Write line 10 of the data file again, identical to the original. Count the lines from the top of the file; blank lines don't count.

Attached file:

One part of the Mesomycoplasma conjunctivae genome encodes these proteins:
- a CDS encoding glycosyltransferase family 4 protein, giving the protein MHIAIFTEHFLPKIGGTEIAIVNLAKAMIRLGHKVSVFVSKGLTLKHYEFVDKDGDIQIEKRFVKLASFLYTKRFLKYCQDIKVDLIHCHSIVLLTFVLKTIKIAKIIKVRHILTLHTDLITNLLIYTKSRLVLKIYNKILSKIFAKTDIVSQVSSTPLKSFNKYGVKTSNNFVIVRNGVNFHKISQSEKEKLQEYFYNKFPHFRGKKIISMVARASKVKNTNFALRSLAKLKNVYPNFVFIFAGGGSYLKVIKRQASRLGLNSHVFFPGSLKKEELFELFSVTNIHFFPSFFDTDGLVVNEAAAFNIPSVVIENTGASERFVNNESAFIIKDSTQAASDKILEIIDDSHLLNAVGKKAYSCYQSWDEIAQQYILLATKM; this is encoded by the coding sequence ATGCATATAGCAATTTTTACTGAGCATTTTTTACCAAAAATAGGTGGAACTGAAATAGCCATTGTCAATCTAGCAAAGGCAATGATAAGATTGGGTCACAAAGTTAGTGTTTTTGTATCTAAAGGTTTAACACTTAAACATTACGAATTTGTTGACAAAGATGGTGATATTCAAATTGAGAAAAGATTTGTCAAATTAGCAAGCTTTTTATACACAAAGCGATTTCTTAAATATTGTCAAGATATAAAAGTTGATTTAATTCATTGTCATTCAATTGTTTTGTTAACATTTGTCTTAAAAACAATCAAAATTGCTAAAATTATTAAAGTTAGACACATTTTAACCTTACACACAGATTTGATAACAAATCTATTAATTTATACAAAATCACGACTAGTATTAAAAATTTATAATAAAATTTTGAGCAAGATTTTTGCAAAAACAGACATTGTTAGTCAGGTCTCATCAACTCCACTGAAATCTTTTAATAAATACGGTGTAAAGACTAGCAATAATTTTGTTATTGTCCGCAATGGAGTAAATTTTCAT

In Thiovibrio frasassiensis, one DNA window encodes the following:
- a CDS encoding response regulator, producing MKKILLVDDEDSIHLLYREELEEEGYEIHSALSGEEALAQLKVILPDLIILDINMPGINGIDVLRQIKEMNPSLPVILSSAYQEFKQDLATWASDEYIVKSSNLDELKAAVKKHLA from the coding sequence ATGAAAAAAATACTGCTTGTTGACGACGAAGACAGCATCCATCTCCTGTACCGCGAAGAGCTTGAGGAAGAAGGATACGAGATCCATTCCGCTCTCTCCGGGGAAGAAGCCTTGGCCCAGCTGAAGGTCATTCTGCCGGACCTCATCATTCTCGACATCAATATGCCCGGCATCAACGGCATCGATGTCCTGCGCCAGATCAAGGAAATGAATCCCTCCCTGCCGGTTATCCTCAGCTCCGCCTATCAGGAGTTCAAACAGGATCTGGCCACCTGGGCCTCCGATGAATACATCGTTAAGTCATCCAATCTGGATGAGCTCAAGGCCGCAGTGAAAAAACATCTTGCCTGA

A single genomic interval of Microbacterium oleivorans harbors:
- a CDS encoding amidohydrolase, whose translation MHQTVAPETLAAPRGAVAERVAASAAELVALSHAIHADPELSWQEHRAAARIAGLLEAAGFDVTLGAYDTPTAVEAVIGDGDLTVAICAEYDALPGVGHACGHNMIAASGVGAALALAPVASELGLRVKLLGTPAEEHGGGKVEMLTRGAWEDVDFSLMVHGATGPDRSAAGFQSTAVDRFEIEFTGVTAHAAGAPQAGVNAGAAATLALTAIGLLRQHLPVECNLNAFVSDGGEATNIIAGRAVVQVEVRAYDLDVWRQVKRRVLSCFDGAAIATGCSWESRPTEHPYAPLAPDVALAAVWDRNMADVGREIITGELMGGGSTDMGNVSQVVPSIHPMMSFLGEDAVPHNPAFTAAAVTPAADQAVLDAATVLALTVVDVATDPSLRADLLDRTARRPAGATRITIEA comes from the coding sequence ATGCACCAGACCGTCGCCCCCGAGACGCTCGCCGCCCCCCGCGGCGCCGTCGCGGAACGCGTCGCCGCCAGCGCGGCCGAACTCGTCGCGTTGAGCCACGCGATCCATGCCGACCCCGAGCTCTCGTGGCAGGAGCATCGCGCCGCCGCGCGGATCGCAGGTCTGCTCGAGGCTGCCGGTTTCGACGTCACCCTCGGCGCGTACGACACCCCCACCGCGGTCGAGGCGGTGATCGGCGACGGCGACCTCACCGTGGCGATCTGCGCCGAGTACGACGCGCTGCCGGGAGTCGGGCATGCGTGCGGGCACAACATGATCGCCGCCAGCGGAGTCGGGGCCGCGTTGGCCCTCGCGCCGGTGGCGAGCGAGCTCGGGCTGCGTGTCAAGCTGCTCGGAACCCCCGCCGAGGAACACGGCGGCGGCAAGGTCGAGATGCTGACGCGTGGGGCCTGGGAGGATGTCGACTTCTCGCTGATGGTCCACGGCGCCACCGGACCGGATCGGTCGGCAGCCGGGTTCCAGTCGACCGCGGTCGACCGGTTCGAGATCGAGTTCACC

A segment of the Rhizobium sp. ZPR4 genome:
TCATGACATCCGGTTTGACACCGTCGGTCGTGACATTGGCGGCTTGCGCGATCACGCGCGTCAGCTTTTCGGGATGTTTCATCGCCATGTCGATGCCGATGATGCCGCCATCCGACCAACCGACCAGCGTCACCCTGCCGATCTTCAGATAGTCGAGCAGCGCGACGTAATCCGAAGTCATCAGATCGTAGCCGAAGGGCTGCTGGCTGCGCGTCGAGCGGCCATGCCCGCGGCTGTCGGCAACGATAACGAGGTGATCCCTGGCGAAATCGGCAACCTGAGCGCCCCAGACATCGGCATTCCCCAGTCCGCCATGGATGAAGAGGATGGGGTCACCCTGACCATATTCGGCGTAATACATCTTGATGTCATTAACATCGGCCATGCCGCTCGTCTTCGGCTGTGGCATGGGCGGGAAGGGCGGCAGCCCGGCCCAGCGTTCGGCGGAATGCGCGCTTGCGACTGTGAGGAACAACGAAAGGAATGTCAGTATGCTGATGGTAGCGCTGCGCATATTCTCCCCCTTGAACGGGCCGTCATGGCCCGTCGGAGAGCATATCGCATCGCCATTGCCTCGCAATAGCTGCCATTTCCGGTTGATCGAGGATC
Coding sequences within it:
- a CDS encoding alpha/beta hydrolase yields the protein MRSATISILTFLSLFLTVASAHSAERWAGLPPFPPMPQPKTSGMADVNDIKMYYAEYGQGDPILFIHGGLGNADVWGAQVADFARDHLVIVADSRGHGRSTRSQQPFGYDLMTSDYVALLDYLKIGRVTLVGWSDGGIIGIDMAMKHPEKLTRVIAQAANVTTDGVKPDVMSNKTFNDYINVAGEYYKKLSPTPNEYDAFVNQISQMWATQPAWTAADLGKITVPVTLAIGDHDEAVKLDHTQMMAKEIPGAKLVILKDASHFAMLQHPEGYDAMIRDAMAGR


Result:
- a CDS encoding alpha/beta hydrolase yields the protein MRSATISILTFLSLFLTVASAHSAERWAGLPPFPPMPQPKTSGMADVNDIKMYYAEYGQGDPILFIHGGLGNADVWGAQVADFARDHLVIVADSRGHGRSTRSQQPFGYDLMTSDYVALLDYLKIGRVTLVGWSDGGIIGIDMAMKHPEKLTRVIAQAANVTTDGVKPDVMSNKTFNDYINVAGEYYKKLSPTPNEYDAFVNQISQMWATQPAWTAADLGKITVPVTLAIGDHDEAVKLDHTQMMAKEIPGAKLVILKDASHFAMLQHPEGYDAMIRDAMAGR